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CIA's Brennan: Some in Congress overlooked 'gravity' of Russia attack

The CIA told several congressional leaders about the most important attack on the United States since 9/11. They just didn't much care.
TOPSHOT - Former CIA Director John Brennan testifies during a House Permanent Select Committee on Intelligence hearing about Russian actions during the 2016...

About a year ago, as U.S. intelligence officials recognized the scope of the Russian attack on the American election, then-CIA Director John Brennan warned Alexander Bortnikov, the director of Russia's Federal Security Service, that Moscow was doing major harm to the countries' relationship.

But just as importantly, Brennan told his Russian counterpart that the espionage operation would fail. "I said that all Americans, regardless of political affiliation or whom they might support in the election, cherish their ability to elect their own leaders without outside interference or disruption," Brennan explained. "I said American voters would be outraged by any Russian attempt to interfere in election."

Regrettably, the former CIA director's assumptions about basic American patriotism were mistaken. Not only did many voters fall for the Russian attack, but as BuzzFeed reported, some leading members of Congress didn't much care about the foreign intervention in our democracy.

In an internal memo to CIA employees last December, CIA Director John Brennan complained that some members of Congress he had briefed about the agency's assessment that Russia interfered in the US presidential election did not "understand and appreciate the importance and gravity of the issue."Brennan's Dec. 16, 2016, memo did not identify the lawmakers who expressed skepticism about the CIA's judgment that Russia helped Donald Trump win the election. But three intelligence sources told BuzzFeed News that Brennan's criticism was directed at Senate Majority Leader Mitch McConnell and Sen. John Cornyn, the majority whip. At the time, the two Republican lawmakers downplayed the importance of the CIA's intelligence. Cornyn said it was "hardly news."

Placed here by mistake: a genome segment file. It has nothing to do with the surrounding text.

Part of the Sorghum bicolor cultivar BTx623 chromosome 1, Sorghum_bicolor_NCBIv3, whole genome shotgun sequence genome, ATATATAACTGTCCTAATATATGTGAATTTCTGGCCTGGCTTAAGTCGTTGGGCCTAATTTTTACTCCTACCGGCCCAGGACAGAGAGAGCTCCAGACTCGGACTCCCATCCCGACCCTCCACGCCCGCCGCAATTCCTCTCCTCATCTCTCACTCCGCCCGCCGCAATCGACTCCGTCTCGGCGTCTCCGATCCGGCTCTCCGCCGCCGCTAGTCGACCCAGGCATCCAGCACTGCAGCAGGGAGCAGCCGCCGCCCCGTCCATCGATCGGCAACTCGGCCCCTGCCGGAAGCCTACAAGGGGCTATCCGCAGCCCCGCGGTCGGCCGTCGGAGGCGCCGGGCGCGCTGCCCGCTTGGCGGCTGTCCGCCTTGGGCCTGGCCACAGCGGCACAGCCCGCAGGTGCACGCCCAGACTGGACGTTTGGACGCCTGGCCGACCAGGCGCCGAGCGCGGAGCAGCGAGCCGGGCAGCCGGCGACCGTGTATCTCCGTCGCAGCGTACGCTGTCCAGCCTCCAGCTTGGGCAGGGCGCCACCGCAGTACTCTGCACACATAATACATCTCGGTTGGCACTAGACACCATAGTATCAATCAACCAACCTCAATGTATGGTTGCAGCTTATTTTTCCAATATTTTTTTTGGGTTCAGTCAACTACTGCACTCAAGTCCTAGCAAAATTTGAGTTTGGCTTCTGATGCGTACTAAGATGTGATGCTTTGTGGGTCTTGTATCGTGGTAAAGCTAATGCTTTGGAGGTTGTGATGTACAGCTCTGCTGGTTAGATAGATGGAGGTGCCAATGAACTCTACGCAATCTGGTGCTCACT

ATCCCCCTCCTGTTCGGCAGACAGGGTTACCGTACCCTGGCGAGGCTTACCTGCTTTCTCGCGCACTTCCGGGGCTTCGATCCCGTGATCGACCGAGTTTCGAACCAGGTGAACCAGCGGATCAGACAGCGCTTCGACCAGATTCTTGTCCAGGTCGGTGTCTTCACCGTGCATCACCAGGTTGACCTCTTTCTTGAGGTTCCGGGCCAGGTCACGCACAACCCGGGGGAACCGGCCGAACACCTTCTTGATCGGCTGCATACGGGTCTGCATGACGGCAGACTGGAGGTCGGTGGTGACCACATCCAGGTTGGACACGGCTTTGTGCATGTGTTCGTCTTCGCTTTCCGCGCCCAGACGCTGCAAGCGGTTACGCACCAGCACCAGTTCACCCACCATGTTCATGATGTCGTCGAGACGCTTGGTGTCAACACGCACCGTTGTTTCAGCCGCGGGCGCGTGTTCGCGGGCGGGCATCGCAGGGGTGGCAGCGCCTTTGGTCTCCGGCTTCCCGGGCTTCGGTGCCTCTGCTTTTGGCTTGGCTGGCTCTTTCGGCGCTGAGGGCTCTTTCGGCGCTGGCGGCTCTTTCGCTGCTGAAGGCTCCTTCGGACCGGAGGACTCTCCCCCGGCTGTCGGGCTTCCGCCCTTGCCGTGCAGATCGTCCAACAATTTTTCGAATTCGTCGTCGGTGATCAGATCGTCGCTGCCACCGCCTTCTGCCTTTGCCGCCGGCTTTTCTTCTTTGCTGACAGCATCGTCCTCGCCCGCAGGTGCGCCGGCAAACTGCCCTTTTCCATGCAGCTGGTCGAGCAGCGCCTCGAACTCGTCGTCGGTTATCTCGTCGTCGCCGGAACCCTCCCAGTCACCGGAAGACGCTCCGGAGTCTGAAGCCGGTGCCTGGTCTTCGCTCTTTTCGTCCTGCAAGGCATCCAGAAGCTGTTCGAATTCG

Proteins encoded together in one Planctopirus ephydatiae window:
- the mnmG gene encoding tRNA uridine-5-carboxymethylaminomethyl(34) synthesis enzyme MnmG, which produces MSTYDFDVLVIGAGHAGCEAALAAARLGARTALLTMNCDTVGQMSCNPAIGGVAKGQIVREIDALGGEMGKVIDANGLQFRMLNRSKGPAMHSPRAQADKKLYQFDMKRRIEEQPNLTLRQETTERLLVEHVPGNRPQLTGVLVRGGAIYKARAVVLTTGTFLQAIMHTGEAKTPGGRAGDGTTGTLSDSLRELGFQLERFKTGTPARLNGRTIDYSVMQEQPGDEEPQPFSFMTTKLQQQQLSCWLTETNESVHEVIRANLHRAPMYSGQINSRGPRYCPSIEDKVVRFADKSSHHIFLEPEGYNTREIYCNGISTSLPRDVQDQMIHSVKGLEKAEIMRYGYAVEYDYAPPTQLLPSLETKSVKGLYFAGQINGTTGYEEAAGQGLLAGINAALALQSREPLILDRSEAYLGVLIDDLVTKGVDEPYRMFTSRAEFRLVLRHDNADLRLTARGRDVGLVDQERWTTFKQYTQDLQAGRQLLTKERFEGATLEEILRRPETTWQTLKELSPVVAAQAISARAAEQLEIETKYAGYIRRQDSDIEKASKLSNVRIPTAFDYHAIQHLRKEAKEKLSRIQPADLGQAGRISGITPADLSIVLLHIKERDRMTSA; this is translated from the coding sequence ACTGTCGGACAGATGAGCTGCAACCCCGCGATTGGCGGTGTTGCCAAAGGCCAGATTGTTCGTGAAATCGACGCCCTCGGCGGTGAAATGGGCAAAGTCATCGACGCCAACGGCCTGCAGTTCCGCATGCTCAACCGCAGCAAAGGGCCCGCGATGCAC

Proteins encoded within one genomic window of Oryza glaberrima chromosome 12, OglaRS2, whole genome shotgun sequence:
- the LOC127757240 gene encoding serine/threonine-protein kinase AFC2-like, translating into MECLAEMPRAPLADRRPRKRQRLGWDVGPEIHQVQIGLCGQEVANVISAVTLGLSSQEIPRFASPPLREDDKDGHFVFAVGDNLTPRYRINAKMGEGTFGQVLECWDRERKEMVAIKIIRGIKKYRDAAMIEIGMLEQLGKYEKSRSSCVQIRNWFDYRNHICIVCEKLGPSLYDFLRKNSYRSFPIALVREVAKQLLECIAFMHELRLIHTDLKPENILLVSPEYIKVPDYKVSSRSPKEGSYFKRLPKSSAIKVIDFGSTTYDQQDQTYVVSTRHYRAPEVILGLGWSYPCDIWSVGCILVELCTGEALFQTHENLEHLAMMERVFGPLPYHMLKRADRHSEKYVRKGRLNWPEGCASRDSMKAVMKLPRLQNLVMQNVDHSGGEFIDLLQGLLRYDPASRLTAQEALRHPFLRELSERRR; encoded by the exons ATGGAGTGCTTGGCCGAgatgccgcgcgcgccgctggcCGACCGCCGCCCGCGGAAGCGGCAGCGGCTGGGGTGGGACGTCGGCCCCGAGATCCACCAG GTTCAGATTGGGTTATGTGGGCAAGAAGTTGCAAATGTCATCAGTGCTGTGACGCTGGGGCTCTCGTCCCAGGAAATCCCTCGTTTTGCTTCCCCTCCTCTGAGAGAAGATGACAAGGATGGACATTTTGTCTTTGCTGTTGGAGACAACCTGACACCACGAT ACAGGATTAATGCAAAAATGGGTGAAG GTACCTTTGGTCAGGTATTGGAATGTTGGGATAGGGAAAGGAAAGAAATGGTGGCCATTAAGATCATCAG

In other words, when the CIA told these lawmakers about the most important attack on the United States since 9/11, they just didn't much care.

In recent months, Donald Trump, the beneficiary of Russia's espionage operation, has repeatedly accused the Obama White House of doing "nothing" in response to the intelligence. It's become increasingly obvious that Trump has the correct criticism, but the wrong target.

As for what Brennan has said publicly, I'm reminded of something he said during congressional testimony several months ago:

"For the last 241 years this nation and its citizens have cherished the freedom and liberty that this nation was founded upon. Many, many Americans, great Americans, over the years have lost their lives to be able to protect that freedom and liberty. They've lost their lives also to protect the freedom and liberties of other countries."Our ability to chose our elected leaders as we see fit is, I believe, is an inalienable right that we must protect with all of our resources and all of our authority and power. And the fact that the Russians tried to influence that election so that the will of the American people was not going to be realized by that election, I find outrageous and something that we need to, with every last ounce of devotion to this country, resist."

I'd have far greater confidence in those who currently hold the levers of federal power if they shared in Brennan's outrage.